Stone Mountain is one of metro Atlanta’s most popular hiking spots. It also happens to be one of the 7 natural wonders of Georgia joining the ranks of; Amicalola Falls, Warm Springs, Okefenokee Swamp, Providence Canyon, Radium Springs and Tallulah Gorge. Stone Mountain was formed from an upwelling of magma, about the same time that the Blue Ridge Mountains were formed. Stone Mountain is a giant igneous monolith (meaning it is one continuous rock) that has a circumference of 5 miles at the base above ground but extends further underground. While it is very large it is not the largest piece of granite in the world, and some of the mountain is not composed entirely of granite as composition ranges from quartz monzonite to granite and granodiorite (according to the Georgia Geological Survey Bullet). It is unclear what the largest piece of granite in the world is; I’ve heard the same claim from the Polar Caves in New Hampshire and from a rock in Yellowstone.
There are many interesting species to observe at Stone Mountain as well. During the rainy season in the pools clam shrimp (Laevicaudata) and fairy shrimp (Anostraca) can be observed. Both of these are orders of small bivalves and crustaceans. The fairy shrimp is most commonly known as the sea monkey or brine shrimp. Clam shrimps are very similar but they have a protective shell around the shrimp. They are both able to enter a state called diapause, in this state the eggs basically dry out and remain that way until it rains again. The eggs can even survive being out in space! Centuries later the eggs are still able to hatch. The species are not mobile unless they are aided by wind, bird’s feet, or currents. Fairy shrimp can well found on every single continent, including Antarctica.
Does the title of this post sound like Greek to you? Simply put, benthic macroinvertebrates are little tiny bugs that live in our waterways, but you are able to see them with your naked eye. They are often the larvae of insects that we are more familiar with like blackflies, mayflies, and more! While ponds and lakes do have some, there is a higher number of species found in running waterways. And they can actually tell you a lot about the water that they live in! Many agencies use them as a measure of water quality. In a nutshell, some species are more tolerant of pollution than others. So you collect insects for a certain amount of time, count how many are pollution tolerant, pollution sensitive and pollution intolerant, and then do some easy math! You can also calculate what is called an EPT index. This is based on how many mayflies (Ephemeroptera), stoneflies (Plecoptera), and caddisflies (Trichoptera). This is great if you have a stream running on your property and want to know more about its health.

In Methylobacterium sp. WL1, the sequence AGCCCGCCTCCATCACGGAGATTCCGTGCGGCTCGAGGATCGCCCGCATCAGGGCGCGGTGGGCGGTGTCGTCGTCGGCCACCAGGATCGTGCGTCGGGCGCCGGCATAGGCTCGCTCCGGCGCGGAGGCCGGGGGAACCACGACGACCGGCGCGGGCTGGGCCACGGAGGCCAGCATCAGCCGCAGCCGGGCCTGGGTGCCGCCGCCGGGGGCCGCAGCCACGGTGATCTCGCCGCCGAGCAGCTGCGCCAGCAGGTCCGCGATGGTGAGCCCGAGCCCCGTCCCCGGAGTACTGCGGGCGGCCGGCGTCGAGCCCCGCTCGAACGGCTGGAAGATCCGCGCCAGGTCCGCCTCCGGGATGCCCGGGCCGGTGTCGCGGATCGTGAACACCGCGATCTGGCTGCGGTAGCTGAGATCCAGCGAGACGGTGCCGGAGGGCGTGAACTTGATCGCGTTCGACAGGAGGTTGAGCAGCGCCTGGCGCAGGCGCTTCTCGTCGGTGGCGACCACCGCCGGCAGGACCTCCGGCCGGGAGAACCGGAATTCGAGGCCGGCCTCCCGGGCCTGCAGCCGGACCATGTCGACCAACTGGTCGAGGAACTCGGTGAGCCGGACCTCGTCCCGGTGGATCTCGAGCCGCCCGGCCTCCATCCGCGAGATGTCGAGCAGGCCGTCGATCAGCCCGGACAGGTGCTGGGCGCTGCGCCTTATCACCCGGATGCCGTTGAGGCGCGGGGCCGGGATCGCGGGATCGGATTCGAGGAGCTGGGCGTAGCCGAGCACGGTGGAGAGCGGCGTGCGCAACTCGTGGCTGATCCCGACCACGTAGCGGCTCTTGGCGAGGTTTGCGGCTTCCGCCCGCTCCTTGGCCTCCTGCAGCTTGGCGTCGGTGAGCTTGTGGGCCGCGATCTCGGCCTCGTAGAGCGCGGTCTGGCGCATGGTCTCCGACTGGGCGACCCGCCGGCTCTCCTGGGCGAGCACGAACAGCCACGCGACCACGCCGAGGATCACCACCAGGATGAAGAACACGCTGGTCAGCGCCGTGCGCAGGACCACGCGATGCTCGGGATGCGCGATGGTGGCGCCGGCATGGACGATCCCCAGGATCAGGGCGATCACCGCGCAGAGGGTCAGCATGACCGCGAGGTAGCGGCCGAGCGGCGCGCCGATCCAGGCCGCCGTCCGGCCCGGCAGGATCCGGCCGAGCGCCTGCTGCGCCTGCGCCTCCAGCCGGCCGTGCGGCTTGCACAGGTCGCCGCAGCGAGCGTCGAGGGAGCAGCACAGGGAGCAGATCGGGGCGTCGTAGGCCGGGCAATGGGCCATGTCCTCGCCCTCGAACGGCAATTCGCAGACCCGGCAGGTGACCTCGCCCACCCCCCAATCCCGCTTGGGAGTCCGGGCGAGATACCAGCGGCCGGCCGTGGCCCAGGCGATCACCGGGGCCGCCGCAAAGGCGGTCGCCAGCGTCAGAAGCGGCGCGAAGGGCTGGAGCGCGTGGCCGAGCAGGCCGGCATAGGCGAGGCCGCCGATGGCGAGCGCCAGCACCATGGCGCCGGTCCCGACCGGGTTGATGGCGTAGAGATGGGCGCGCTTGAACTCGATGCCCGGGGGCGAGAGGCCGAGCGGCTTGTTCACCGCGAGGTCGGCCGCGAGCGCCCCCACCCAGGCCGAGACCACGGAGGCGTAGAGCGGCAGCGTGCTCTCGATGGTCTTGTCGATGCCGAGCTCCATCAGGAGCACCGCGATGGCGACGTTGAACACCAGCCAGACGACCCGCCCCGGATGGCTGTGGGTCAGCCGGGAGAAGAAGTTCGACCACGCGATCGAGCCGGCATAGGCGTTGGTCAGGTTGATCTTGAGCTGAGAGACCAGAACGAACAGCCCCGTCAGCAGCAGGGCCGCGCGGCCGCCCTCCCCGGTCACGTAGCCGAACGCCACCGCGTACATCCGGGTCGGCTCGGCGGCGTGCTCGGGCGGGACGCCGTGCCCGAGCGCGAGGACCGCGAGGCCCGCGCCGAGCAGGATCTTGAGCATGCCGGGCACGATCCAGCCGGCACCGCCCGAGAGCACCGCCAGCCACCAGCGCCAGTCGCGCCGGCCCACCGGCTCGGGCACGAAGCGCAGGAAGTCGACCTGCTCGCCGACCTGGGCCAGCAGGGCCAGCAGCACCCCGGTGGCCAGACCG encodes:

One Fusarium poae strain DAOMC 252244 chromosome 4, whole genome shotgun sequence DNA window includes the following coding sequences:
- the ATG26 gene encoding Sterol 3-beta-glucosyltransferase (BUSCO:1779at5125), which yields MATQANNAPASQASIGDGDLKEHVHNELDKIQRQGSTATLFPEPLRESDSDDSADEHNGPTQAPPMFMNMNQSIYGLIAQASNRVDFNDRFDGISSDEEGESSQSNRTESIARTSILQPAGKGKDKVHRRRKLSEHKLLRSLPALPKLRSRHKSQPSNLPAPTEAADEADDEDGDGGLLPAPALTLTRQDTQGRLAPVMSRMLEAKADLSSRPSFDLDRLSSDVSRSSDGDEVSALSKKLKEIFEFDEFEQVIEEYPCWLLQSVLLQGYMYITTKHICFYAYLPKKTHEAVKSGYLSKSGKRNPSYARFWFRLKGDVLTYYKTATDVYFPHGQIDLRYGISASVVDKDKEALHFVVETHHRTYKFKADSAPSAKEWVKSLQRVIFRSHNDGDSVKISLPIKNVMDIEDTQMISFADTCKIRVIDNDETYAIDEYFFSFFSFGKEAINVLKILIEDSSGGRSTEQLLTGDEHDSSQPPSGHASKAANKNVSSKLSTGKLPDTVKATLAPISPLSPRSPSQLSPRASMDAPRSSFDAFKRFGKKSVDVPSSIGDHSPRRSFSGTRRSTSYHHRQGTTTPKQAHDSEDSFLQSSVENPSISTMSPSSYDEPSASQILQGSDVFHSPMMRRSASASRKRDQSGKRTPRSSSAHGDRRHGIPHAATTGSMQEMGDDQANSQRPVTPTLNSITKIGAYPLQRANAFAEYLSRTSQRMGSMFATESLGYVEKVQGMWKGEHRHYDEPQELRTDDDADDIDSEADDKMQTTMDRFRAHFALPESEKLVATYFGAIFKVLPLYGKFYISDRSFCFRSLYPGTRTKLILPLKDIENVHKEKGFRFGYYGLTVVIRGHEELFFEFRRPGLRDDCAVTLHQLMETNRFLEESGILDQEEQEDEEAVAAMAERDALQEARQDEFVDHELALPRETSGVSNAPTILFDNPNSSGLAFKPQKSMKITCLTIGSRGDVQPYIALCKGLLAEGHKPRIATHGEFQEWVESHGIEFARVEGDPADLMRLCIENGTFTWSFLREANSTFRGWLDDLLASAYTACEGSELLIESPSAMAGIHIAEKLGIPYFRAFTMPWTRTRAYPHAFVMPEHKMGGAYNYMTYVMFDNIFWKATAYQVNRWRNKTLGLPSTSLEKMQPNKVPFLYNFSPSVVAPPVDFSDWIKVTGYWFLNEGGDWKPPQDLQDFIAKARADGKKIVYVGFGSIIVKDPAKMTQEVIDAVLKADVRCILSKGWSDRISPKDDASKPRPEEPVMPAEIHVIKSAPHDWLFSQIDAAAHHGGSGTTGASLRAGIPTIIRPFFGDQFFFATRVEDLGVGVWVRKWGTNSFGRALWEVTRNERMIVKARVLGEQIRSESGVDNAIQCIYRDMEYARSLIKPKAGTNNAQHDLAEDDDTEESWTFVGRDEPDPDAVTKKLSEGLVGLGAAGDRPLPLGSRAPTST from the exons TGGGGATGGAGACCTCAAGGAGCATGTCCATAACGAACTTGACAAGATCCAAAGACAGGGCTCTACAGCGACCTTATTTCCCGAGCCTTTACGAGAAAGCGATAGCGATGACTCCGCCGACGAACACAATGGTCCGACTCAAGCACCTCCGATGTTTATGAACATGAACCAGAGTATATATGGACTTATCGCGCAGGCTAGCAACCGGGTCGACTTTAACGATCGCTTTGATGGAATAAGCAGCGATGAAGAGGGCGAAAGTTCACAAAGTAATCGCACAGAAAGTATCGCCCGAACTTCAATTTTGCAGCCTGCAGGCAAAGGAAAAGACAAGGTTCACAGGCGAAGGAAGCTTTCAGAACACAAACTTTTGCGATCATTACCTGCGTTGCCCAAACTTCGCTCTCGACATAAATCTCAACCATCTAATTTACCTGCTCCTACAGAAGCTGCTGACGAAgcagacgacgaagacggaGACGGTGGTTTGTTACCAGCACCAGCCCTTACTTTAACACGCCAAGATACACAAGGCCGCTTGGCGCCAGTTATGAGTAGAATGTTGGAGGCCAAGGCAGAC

Because there are so many species, typically macroinvertebrates are broken down into families or orders. A dichotomous key is very helpful in their identification. In West Virgina alone, there are 538 species that the state has identified! This level of identification is hard without breaking out a microscope. In high school, I volunteered with a stream team that was partnered with a local university. We would go out and collect the samples and analyze them. While the EPA does have an SOP for sampling macroinvertebrates most state agencies have their own SOP which can be found by simply googling XYZ State macroinvertebrate sampling. I’m basing the rest of this information on the Georgia EPD SOP. These SOPs are similar to the EPA’s SOP but are adapted to be more effective based on the eco-region. I will detail how to conduct surveys in a future post but for now, let’s look at the different groups of macroinvertebrates.